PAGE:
STRI provides a smooth ride for Greenwich
When 55,000 equestrian fans take their places for the Olympic Eventing, running from 28 to 31 July, in Greenwich Park few will realise the scale of the project that transformed a Royal Park to a world class sports venue.
The challenge encompassed 12,000 square metres of course to be brought up to specification on a 6.2km course that winds through a historic public park, Roman antiquity and rare acid grasslands.
The job started for STRI, with Lee Penrose leading the project, in 2009 when we won the commission to manage the project and deliver the venue. Detailed plans were made to develop the course while maintaining the unique elements of the park. An extensive consultation process was undertaken with local residents and this informed many of the plans for remedial works after the games.
Work started on site in September 2010 with the excavation of a Roman temple that had already been visited by Channel 4’s’Time Team’ and a number of Universities. The work was undertaken in partnership with the Museum of London Archaeology with great care taken to protect the historic site.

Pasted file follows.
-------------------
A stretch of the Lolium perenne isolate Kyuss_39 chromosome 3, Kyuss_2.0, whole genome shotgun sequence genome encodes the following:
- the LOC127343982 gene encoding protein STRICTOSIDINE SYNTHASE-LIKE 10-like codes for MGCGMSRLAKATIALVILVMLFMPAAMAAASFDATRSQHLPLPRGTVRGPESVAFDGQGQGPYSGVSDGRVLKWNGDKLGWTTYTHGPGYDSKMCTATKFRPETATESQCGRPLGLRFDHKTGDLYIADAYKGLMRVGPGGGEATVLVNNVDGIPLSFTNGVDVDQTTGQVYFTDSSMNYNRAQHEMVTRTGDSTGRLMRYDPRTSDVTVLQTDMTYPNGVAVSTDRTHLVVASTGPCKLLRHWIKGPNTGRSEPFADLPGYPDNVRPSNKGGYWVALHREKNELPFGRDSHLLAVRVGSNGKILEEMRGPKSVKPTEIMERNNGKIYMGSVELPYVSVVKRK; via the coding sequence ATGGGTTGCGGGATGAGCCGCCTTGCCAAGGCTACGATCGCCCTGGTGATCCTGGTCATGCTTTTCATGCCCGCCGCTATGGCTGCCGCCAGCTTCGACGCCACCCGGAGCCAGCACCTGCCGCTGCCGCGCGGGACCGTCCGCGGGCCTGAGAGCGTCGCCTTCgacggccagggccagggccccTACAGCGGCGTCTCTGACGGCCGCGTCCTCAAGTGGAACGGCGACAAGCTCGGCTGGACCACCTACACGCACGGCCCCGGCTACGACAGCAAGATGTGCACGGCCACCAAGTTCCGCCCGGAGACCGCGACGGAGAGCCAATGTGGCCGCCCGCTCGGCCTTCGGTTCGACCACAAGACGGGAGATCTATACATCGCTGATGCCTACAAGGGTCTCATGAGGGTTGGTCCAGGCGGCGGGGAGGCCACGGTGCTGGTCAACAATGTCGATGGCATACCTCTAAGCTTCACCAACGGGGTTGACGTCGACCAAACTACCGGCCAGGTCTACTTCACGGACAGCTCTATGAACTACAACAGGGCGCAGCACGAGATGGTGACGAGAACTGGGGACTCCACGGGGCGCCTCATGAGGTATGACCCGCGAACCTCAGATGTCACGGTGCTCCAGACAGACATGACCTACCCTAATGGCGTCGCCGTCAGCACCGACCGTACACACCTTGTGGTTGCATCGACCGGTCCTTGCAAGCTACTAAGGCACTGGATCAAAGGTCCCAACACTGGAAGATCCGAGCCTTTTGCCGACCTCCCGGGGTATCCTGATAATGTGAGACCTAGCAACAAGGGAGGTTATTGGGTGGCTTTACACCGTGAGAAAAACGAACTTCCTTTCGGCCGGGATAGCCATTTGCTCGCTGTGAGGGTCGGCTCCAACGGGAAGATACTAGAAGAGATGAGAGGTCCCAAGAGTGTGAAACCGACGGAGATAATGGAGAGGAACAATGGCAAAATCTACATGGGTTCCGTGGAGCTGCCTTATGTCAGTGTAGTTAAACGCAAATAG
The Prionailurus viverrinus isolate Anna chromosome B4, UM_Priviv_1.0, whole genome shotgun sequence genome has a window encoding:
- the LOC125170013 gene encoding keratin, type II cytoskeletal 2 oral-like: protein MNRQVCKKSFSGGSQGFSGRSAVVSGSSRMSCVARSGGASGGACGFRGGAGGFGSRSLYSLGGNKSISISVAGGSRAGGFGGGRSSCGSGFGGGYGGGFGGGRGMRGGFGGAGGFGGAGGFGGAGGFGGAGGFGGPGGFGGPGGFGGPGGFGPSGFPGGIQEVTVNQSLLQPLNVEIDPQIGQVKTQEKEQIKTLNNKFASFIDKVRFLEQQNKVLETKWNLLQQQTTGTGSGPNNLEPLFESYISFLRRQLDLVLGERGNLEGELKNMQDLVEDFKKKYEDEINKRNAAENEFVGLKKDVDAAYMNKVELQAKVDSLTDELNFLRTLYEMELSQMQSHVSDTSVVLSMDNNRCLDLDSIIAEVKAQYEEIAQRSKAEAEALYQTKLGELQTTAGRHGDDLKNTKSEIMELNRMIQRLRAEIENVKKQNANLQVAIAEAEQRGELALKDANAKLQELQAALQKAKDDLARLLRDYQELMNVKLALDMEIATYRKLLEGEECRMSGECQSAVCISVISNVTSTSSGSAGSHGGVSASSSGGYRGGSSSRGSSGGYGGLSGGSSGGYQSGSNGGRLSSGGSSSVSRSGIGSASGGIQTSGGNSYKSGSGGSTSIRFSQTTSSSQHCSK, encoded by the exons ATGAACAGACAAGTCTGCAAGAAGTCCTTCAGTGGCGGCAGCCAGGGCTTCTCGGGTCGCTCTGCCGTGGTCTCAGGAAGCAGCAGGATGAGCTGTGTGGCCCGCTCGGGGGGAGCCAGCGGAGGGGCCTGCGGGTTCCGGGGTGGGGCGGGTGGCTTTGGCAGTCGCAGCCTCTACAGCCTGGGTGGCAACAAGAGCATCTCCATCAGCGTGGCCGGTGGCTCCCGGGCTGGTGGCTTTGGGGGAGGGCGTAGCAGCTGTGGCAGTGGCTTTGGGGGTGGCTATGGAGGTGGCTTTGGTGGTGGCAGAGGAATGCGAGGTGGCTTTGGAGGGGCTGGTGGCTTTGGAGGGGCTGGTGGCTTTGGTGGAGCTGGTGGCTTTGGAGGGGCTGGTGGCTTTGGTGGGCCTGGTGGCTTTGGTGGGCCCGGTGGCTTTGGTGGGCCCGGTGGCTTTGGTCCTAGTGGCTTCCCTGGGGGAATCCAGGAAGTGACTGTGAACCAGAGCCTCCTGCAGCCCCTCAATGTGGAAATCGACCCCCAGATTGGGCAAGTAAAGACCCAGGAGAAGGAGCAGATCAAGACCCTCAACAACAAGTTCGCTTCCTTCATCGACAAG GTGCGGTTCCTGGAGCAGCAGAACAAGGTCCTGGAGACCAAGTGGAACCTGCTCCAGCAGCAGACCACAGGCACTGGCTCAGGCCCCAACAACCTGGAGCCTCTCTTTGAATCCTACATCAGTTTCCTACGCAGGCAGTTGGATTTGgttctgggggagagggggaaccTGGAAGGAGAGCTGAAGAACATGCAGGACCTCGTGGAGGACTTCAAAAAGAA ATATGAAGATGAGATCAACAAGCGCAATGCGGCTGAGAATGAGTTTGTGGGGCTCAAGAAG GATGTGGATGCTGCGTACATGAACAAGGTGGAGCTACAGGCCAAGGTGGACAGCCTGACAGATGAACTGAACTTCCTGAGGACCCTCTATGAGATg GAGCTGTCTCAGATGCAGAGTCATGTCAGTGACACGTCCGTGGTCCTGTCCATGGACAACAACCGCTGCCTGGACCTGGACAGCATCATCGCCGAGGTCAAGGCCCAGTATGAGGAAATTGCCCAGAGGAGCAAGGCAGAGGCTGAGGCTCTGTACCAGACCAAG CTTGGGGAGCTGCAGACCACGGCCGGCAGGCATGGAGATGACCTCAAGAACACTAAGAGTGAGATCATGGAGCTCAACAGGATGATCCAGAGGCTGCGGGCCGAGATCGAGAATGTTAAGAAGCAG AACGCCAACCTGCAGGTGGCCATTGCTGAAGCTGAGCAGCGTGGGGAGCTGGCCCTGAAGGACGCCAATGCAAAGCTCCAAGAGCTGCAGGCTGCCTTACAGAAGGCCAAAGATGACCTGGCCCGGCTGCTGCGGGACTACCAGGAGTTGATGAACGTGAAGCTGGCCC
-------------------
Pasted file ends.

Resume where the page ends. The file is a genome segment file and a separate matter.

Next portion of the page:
A tailor-made GPS system was developed to track work vehicles around the park, within an accuracy of 2 cm, to ensure that approved routes were adhered to. The same routes will also be used to develop the extensive legacy programme that will see the park returned to its original state with an additional 2.3 hectares of rare acid grasslands by 2014.
Feedback from riders in a test event held in 2011 was very positive, with many commenting on the challenging nature of Sue Benson’s course. The course is now ready for the games and STRI has been focused on ensuring that everything is perfect for this summer’s games.
Commenting on work Lee Penrose, from STRI said: “Greenwich Park has proven a unique challenge. The high profile of the games, varied stakeholders and scale of the job, has proven a career highlight for me. It has been three years hard work, admittedly in beautiful surroundings.”
Situated on top of a hill, with sweeping views of London, Greenwich is the oldest Royal Park and covers 74 hectares. It is home to a small herd of Fallow and Red deer. The Park is part of the Greenwich World Heritage Site and host to the Meridian Line.